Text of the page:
PERTH, AUS – Subiaco resident Andrew Lamont is reported to be finding 2016 an incredible year for stumbling upon new favourite albums after “discovering” artists through social media outpourings of grief following their death.

From an iTunes library comprised mainly of tracks by The Killers, Counting Crows and Skrillex, Lamont’s musical appreciation has blossomed after a year rich in tributes to high-profile artists spanning a diverse range of musical genres – from Prince to Phife Dawg, John Berry to Leonard Cohen.

“It began with Bowie, on January 10” Lamont recalled to reporters at a press briefing this morning. “I mean, I’d heard of David Bowie, sure. “Modern Love” had a fair cycle of repeats on 96fm, and “Rebel Rebel” was good for getting my ex in the mood. But I’d never really heard him before you know? I hadn’t listened. To be honest, I always thought he was a bit ‘out there’ for me. But then he conked it, and my Facebook feed was suddenly chockers full of people swearing he was the greatest musician of all time, that he was some kind of genius. Even Davo posted “Space Oddity!” So I was like, uh…what?? Have I missed something? And boy! Had I!”

Through clicking on links shared by friends and major news outlets like Time Magazine and news.com.au, Lamont’s understanding and respect for the work of those whom the Grim Reaper had led into eternal darkness flourished. By the evening of the same day the artist was pronounced forever gone, he would often find himself inconsolable, expressing his sorrow through long, beautifully-crafted Facebook tribute posts of his own. These gained above-average likes, and have been described by friends as “achingly sincere”.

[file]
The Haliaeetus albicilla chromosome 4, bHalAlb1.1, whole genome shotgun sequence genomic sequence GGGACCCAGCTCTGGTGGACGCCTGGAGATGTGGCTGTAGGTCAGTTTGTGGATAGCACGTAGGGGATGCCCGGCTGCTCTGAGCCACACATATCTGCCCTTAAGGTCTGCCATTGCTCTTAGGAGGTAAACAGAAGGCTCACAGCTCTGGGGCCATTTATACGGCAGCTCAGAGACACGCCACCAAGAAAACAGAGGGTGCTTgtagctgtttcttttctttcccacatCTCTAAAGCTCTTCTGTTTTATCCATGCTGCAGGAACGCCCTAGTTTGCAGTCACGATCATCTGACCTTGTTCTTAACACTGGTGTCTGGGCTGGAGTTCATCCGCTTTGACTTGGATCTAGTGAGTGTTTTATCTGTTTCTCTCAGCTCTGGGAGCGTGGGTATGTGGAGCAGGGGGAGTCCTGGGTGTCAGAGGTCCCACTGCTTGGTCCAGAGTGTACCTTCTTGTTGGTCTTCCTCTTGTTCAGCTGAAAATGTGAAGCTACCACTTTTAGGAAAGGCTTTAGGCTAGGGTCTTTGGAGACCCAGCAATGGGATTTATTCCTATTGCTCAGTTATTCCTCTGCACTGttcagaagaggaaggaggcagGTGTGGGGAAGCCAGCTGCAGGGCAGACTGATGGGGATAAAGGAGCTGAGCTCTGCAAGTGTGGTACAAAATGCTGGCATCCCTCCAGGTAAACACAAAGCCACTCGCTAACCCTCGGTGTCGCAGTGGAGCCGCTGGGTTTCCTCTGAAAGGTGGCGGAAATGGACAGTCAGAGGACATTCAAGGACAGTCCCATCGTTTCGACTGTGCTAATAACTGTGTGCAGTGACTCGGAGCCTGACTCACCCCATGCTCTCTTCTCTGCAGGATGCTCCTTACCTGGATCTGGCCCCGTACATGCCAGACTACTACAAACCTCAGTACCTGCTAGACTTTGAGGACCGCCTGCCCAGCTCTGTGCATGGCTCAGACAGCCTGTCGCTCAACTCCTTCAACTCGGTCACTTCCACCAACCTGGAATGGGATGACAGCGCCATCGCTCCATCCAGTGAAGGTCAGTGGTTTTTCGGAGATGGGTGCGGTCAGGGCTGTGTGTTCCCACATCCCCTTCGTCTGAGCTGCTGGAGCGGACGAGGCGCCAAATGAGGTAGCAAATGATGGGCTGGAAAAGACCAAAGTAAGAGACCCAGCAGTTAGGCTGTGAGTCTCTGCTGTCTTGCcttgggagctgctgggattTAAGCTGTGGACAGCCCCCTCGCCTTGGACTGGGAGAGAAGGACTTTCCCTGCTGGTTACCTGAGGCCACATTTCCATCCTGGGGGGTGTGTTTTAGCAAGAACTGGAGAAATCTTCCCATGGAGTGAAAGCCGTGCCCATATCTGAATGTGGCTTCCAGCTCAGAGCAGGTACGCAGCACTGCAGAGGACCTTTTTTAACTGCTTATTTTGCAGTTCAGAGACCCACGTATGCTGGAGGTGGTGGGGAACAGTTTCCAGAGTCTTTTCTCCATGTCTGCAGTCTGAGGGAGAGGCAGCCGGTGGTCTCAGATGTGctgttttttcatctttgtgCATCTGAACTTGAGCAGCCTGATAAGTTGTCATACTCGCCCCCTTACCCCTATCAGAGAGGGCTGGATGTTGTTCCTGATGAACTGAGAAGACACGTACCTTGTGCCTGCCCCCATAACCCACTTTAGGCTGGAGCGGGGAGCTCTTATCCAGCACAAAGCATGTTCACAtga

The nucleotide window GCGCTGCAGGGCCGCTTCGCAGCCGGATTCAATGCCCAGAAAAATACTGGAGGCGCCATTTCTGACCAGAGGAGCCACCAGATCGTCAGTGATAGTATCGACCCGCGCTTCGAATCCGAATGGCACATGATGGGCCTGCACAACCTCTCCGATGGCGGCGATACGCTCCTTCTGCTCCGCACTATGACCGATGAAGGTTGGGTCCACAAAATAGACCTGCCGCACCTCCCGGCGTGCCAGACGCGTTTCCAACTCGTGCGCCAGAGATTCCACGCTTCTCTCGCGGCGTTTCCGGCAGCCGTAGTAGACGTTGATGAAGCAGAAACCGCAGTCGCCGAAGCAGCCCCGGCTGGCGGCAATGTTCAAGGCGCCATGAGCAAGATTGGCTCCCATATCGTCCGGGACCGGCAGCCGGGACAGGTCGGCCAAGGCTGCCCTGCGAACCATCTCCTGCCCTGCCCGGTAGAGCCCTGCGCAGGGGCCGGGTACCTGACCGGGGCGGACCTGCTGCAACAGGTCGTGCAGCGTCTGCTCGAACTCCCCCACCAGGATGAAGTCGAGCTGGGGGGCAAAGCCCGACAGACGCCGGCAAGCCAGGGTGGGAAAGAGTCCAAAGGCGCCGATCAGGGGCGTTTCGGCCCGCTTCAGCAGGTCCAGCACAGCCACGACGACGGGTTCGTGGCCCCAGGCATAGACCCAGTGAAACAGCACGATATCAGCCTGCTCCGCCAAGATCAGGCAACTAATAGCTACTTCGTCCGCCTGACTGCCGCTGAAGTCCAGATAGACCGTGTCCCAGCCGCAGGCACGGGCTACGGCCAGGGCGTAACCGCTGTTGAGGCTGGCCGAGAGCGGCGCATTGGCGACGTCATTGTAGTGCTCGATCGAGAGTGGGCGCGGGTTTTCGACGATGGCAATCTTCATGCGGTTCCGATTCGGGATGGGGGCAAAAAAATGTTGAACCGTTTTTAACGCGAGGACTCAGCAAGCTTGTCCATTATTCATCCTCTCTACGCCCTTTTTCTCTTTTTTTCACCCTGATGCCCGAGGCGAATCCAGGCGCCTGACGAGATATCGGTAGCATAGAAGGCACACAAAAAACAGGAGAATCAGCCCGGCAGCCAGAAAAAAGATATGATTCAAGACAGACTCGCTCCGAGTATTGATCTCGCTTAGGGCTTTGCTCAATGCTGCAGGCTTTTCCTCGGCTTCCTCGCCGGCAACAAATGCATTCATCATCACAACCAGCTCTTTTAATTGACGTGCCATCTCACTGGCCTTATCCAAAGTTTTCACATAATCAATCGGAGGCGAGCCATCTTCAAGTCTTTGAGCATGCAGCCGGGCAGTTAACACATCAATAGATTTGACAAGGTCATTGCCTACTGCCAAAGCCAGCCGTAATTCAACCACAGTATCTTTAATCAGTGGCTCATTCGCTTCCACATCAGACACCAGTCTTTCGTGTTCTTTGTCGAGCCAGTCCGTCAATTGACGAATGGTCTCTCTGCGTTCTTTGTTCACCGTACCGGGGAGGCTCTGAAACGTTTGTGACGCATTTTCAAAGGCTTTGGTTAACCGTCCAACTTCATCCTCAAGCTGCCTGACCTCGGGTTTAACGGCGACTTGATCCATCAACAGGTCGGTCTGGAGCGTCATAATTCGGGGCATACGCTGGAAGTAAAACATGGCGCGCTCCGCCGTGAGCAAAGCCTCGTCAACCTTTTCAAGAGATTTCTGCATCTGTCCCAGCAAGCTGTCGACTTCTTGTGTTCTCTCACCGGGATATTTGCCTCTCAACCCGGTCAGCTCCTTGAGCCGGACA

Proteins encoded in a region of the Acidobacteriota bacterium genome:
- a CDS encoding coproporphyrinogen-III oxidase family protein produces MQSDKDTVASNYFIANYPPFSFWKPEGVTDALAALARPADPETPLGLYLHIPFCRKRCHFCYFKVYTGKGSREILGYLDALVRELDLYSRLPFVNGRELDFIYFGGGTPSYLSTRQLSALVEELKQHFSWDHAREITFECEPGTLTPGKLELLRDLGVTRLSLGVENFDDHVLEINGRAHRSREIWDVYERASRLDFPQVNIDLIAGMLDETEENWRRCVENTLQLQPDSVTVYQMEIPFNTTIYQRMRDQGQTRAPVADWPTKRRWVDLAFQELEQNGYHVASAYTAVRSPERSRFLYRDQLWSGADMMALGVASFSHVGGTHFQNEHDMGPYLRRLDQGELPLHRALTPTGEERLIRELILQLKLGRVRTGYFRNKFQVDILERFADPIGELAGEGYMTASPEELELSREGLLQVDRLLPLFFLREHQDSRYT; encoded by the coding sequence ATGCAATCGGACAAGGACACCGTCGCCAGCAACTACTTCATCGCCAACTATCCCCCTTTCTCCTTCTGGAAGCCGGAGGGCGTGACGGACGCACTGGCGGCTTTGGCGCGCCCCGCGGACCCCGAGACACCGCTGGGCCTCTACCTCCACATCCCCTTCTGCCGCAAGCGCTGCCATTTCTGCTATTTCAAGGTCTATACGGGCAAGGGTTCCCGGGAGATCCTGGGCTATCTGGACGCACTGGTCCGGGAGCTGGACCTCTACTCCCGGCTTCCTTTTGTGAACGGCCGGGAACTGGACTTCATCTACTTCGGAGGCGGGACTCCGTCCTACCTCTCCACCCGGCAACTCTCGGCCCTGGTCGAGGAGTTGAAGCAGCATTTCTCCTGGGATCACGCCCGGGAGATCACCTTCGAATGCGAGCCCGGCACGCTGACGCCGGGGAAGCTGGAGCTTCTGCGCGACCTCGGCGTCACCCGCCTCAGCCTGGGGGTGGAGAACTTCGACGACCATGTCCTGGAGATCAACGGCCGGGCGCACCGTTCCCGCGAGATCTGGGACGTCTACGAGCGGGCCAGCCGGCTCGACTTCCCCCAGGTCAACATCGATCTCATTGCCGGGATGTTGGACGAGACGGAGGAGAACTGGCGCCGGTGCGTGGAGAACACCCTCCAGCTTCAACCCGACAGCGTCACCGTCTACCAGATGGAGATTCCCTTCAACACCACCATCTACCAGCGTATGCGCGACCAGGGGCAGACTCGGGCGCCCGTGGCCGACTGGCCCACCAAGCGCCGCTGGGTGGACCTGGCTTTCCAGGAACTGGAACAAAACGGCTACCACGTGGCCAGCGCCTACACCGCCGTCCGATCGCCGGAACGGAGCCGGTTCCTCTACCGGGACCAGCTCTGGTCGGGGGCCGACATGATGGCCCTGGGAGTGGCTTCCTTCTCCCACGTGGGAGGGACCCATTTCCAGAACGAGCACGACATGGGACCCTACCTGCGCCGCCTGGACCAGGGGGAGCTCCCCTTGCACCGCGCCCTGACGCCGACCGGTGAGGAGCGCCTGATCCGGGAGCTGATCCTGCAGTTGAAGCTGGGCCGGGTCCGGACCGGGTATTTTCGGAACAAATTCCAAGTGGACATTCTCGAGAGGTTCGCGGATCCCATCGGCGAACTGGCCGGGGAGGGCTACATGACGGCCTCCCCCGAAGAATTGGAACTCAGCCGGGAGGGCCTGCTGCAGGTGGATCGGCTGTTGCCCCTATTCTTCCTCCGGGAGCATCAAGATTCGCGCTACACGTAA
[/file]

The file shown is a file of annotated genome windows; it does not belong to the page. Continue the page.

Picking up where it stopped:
“It’s been fantastic,” Lamont told reporters. “I’ve made at least ten new playlists on Spotify. This week, I’ve spent my downtime learning all the chords to Cohen’s I’m Your Man. I like to practice on the balcony at 2 a.m. with a bottle of red wine, or during my lunch break at work. Susie really likes my strumming technique I think – she does digital marketing for the PR firm I work for.”

Lamont expressed excitement regarding which yet-unknown artist will die next so that he can further develop his range.

“What this year has taught me is that there’s this whole other world out there, filled with radical jacketwear, weird instrument combos, and lyrics like “Will Nipper the doggy give a big shove? This rhythm really fits like a snug glove.” Classic Tribe! It has been such a journey. I can only hope 2017 will be just as rewarding.”

When one reporter asked for his response to the news of Sharon Jones’ death this morning, Lamont squinted quizzically for a few seconds, and said “who?” He then declared he had to cut the briefing short and rushed from the room, grabbing a box of tissues as he went.

Two minutes later he was found slumped in the outside corridor, croaking along broken-heartedly to the late soul and funk singer’s “What If We Stopped Paying Taxes?” playing from his iPhone.

Sociologists and social media analysists predict Lamont will not publish a tribute however, following on from his pattern of expressing public admiration mainly for dead men.

Words by Kate Prendergast